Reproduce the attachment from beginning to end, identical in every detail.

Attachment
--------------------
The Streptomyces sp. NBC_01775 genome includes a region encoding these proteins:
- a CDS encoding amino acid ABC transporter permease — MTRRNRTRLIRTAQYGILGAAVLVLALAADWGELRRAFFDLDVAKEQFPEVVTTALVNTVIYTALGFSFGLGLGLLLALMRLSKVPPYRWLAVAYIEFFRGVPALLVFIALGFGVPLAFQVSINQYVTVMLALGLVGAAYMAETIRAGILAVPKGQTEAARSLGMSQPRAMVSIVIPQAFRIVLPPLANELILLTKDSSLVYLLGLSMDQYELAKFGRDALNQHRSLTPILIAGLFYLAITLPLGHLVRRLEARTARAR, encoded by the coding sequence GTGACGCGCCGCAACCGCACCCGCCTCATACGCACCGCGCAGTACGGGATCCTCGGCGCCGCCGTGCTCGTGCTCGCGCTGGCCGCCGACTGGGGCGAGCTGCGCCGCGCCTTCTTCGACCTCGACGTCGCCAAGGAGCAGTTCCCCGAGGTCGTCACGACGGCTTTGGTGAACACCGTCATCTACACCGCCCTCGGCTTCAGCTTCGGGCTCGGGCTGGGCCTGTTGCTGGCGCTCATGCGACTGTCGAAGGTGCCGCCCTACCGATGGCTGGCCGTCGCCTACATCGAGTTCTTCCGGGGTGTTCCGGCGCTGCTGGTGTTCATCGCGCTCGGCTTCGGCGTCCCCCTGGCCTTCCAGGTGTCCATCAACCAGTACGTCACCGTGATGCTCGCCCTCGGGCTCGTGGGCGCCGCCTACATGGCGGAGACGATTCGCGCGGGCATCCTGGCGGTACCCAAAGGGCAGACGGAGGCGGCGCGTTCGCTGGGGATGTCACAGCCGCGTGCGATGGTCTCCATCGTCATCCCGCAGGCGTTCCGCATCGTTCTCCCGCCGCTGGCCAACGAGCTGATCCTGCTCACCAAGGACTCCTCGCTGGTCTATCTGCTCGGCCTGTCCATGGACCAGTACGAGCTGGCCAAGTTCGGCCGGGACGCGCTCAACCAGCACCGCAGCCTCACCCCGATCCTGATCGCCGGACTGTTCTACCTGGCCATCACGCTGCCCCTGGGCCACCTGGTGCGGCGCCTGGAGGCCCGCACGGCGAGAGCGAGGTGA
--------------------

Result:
The Streptomyces sp. NBC_01775 genome includes a region encoding these proteins:
- a CDS encoding amino acid ABC transporter permease — MTRRNRTRLIRTAQYGILGAAVLVLALAADWGELRRAFFDLDVAKEQFPEVVTTALVNTVIYTALGFSFGLGLGLLLALMRLSKVPPYRWLAVAYIEFFRGVPALLVFIALGFGVPLAFQVSINQYVTVMLALGLVGAAYMAETIRAGILAVPKGQTEAARSLGMSQPRAMVSIVIPQAFRIVLPPLANELILLTKDSSLVYLLGLSMDQYELAKFGRDALNQHRSLTPILIAGLFYLAITLPLGHLVRRLEARTARAR, encoded by the coding sequence GTGACGCGCCGCAACCGCACCCGCCTCATACGCACCGCGCAGTACGGGATCCTCGGCGCCGCCGTGCTCGTGCTCGCGCTGGCCGCCGACTGGGGCGAGCTGCGCCGCGCCTTCTTCGACCTCGACGTCGCCAAGGAGCAGTTCCCCGAGGTCGTCACGACGGCTTTGGTGAACACCGTCATCTACACCGCCCTCGGCTTCAGCTTCGGGCTCGGGCTGGGCCTGTTGCTGGCGCTCATGCGACTGTCGAAGGTGCCGCCCTACCGATGGCTGGCCGTCGCCTACATCGAGTTCTTCCGGGGTGTTCCGGCGCTGCTGGTGTTCATCGCGCTCGGCTTCGGCGTCCCCCTGGCCTTCCAGGTGTCCATCAACCAGTACGTCACCGTGATGCTCGCCCTCGGGCTCGTGGGCGCCGCCTACATGGCGGAGACGATTCGCGCGGGCATCCTGGCGGTACCCAAAGGGCAGACGGAGGCGGCGCGTTCGCTGGGGATGTCACAGCCGCGTGCGATGGTCTCCATCGTCATCCCGCAGGCGTTCCGCATCGTTCTCCCGCCGCTGGCCAACGAGCTGATCCTGCTCACCAAGGACTCCTCGCTGGTCTATCTGCTCGGCCTGTCCATGGACCAGTACGAGCTGGCCAAGTTCGGCCGGGACGCGCTCAACCAGCACCGCAGCCTCACCCCGATCCTGATCGCCGGACTGTTCTACCTGGCCATCACGCTGCCCCTGGGCCACCTGGTGCGGCGCCTGGAGGCCCGCACGGCGAGAGCGAGGTGA